The freelance economy is radically redefining the “traditional” career path for many of us. Whether it’s as an Uber driver, someone who picks up odd jobs on Jobber, as consultants, marketers, writers, photographers, graphic designers, web experts, bloggers, marketing gurus, sole business proprietors or other types of entrepreneurs, freelancing is a way of life that creates meaning and fulfillment for many people.
People come into the freelance world for many reasons, perhaps wanting to spend more time at home with young children, or to take care of an elderly relative, or simply just because we can’t imagine working at a 9-5 day job. Whatever the reason, the advantages are many.
Freelancers and entrepreneurs have control over our own schedules, have the ability to manage the creative flow at our own pace, are able to be more in sync with our natural rhythms, and we also need not answer to anyone else. For many people, entering the freelance world is the fulfillment of a dream. We are now the sole creators of our destiny, and it feels great!
However, like most career choices, there are upsides and downsides. A variable income stream is perhaps one that first springs to mind, but one of the largest – and one that is often not addressed, even to ourselves.
Tremendous isolation can result from working for yourself. Without others around during the day to bounce ideas off of, or simply to commiserate with and share that vital social energy with, we may find ourselves yearning for more connection to others in our work. Facebook and the web can’t replace the feeling of being around supportive and caring individuals.
We might feel, too, as if no one else understands exactly what we are doing or going through. Even with a supportive spouse or partner, very few other people in our lives want to hear about our creative struggle with each individual creation, work, or new client, and this is slightly different from a team environment, where each win is celebrated together.
Another downside is the pressure to succeed in our chosen endeavor. For many freelancers, all of the responsibility to succeed is on you. Every marketing idea, every new pitch, new client, is (usually) driven by you, and this can feel like a tremendous amount of pressure.
Especially if there are others who depend upon us, creating a sustainable income stream, while still holding onto our creative visions, can seem like an uphill battle.
But we can find ways to relieve some of the pressure, and also to connect with others in a meaningful way.
Help for Freelancers
Letting Go Of The Outcome
One mental process that has a tradition in all of the great religions of the world is that of surrendering. This need not involve calling on a higher power if that doesn’t feel comfortable; the basic process is the same, no matter our belief system.
Essentially, in a quiet moment (mornings seem to work especially well for most people), close your eyes and tell yourself that: I am doing the best work that I can, and the outcome is up to the universe / God / my higher Self.
This does not mean that we eliminate setting goals, only that we understand that all we can do is our best work, and we needn’t worry anymore about how it will work out.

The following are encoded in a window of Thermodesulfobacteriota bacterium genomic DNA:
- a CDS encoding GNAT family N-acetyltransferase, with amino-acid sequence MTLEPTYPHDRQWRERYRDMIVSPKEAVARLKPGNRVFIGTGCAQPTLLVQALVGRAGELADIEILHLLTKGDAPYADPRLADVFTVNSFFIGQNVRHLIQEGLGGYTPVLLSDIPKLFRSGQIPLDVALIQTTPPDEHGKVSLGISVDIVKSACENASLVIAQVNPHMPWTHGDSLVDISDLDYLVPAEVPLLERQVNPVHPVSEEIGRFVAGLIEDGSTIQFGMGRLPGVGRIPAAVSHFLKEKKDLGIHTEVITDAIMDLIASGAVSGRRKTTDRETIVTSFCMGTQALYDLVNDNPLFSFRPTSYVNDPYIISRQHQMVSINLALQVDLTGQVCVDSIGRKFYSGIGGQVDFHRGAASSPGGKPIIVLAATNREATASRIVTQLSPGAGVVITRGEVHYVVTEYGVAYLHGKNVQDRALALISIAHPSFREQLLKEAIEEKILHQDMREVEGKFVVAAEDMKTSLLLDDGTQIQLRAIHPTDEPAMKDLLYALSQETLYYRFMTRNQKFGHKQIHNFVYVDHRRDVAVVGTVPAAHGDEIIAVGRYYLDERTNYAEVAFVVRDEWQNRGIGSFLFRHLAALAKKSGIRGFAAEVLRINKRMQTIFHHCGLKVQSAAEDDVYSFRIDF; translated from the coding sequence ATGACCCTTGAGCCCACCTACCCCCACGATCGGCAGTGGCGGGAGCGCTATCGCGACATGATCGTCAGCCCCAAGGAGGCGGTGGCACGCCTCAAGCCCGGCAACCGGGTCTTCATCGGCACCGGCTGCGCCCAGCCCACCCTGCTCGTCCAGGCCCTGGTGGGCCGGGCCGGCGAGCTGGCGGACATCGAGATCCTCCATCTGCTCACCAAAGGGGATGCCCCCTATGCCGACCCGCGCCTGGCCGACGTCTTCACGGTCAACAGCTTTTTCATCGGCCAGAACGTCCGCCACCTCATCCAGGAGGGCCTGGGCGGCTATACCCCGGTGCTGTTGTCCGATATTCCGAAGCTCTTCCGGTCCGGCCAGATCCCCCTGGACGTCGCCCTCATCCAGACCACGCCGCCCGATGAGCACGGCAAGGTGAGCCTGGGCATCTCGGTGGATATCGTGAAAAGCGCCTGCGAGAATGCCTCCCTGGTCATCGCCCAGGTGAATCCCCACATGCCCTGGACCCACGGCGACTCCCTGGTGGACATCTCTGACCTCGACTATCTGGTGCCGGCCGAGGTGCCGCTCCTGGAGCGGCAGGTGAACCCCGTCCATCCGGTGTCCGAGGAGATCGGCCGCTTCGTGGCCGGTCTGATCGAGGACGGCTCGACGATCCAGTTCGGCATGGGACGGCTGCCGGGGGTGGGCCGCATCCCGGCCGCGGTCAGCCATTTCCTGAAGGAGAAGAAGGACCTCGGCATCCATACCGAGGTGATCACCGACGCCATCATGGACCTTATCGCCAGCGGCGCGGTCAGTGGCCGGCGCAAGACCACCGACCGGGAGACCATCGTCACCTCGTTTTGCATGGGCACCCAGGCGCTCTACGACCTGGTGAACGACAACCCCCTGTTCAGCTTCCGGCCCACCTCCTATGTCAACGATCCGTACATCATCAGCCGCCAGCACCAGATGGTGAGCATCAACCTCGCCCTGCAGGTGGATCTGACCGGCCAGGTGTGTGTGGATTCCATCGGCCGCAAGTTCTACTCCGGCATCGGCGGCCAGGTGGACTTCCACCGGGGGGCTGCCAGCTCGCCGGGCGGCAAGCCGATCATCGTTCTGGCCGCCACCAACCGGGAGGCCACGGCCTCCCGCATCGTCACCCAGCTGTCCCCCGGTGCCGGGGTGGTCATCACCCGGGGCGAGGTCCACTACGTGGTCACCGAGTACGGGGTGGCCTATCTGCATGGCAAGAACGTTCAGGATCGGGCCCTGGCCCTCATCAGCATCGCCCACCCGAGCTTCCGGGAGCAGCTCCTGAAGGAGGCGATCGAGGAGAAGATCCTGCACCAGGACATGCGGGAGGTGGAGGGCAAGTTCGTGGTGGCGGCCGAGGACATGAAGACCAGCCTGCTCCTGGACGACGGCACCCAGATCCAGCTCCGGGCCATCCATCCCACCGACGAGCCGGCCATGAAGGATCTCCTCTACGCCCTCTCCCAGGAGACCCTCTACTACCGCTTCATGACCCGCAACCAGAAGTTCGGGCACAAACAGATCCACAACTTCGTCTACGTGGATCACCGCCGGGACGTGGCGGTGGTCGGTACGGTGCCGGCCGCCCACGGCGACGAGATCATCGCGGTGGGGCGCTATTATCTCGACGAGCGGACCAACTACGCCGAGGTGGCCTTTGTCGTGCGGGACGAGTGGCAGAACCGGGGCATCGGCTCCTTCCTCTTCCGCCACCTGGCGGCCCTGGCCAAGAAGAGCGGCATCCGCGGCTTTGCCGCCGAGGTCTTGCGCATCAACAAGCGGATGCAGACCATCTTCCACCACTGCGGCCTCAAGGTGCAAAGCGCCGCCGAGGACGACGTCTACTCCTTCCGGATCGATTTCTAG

Scripting Imagined Outcomes
Also helpful to do in a quiet moment is a process called scripting, dreaming, or visualization of your best possible future self. This has been used by many successful people, including athletes, in order to envision attaining a goal, winning a race, or even just changing an aspect of ourselves. It’s also been extensively studied by positive psychologists.
Sonja Lyubomirsky, author and psychology professor, University of California.
Writing about one’s best possible self—a representation of one’s goals—has been found to promote increases in satisfaction with life.
Here’s how to do it.
With closed eyes, picture your future self living inside of that ideal life. Really feel everything great about yourself in that moment, in that new house, or new car, or whichever tangible dream works for you. This works best if you can really use all of your senses, from smell to touch, to envision that future you. Then, write it down in extensive detail.
Connection To Others
There are no short-cuts to deeper connections with others. We have to make time for current friends and open up to the possibilities of new ones. Are there friends out there who you haven’t seen in a long time, but miss their presence?
Make a commitment to yourself by setting a date on the calendar, and not letting work interfere with that date. Connection with others is just as important as any other commitment.
It’s also helpful for freelancers to find a “tribe”, like-minded people who are also working towards similar goals. Using Meet-up.com, or looking into group meetings at bookstores, can really help to steer you towards others.
There are also many Master Mind groups out there, too, which mix an entrepreneurial spirit with support and recognition. You could also always start your own group via Meetup or Craigslist. As the saying goes, if you don’t see the group you need, then it’s because you are supposed to start it!
If you are feeling too overwhelmed to even contemplate trying any of the exercises here, or feeling as if your isolation has reached a limit, a psychotherapist can really help.
A licensed therapist will help you recover the fulfilling and meaningful life you’ve chosen for yourself. At Nassau Guidance & Counseling, we will hold a positive and welcoming space for you, wherever you are on your journey.